I believe that the article will raise concern among those who care and value preservation of history for the benefit of the future generations.

It is also my intention to remind the local authority charged with the maintenance of such important monuments to be more vigilant.

I must also remember to thank the British and American navy personnel who from time to time in the past spent their efforts and time repairing this monument whenever their war ships   called at the port of Mombasa.

Lastly, but not least I feel privileged having mentioned in my blog an event connected with the name of her majesty The Queen on England.

Writing this article was never meant for making money. However, the donation will help me cover my blogging expenses in the long journey I intend to make advocating for the reforms of the marginalized minority and engaging in community matters

Donations can be made via PayPal using the button below.

 

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Slum Upgrading and Land Rights

English: slum (location ?)
English: slum (location ?) (Photo credit: Wikipedia)

Slum upgrading – the Kibra  case

Slum dwellers all over the world see a different world from the rest of the people. Their world is not as perfect –  it is somehow  upside-down, inside-out and confusing.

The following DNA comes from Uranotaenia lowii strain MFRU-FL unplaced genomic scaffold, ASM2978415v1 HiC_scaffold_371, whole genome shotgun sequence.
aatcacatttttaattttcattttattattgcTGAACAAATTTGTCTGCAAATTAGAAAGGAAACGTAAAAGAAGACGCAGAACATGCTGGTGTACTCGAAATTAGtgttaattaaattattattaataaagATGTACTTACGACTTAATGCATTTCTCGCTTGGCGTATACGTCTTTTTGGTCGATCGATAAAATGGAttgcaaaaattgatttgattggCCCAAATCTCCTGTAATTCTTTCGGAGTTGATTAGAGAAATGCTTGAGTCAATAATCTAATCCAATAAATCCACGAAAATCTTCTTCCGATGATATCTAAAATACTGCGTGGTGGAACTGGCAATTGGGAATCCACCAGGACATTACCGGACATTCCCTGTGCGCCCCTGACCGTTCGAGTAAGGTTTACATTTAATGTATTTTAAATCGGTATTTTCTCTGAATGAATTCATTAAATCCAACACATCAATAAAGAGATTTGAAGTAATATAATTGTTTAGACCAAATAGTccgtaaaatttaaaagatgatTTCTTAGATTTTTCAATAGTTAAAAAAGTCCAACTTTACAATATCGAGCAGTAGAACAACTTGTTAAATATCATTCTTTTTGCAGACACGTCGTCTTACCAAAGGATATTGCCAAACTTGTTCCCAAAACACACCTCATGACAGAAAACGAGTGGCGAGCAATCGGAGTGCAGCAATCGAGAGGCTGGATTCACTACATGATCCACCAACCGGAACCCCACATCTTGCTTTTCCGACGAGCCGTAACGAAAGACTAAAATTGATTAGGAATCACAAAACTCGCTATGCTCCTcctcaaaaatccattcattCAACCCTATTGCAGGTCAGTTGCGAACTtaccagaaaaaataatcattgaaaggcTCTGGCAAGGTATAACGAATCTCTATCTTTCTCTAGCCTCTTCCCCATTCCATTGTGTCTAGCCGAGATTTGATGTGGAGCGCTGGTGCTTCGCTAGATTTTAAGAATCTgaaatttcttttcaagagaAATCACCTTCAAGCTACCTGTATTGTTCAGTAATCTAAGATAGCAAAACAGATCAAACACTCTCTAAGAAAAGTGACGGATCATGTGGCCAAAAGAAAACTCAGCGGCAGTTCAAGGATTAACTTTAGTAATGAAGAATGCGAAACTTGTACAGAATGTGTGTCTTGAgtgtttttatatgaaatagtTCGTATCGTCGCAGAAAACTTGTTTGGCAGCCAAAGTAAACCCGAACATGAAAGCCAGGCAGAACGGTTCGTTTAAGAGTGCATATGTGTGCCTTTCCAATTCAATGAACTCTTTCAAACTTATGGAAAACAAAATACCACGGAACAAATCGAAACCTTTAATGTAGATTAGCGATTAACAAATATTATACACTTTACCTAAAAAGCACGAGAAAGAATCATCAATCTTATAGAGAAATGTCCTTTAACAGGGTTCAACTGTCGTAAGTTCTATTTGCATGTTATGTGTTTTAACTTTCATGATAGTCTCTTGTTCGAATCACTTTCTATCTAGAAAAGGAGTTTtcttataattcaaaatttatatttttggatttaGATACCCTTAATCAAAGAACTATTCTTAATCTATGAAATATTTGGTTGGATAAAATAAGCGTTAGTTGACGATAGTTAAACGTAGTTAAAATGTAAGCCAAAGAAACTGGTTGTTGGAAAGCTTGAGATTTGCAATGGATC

These people live below poverty line. The live under pathetic condition with little or no basic human needs, health, sanitation, piped water etc.

So governments and other non governmental organizations come up with the bright idea of upgrading these slums to uplift the living conditions of the dwellers.

So what is slum upgrading?

Slum upgrading (SU )is a process through which informal areas are improved, formalized  and incorporated into the city, such that all essential  city services by the local government are extended to the slum area.

Normally it is essential and very important that upgrading planning and activities re undertaken with the participation of all parties – residents, community groups, business and local authorities.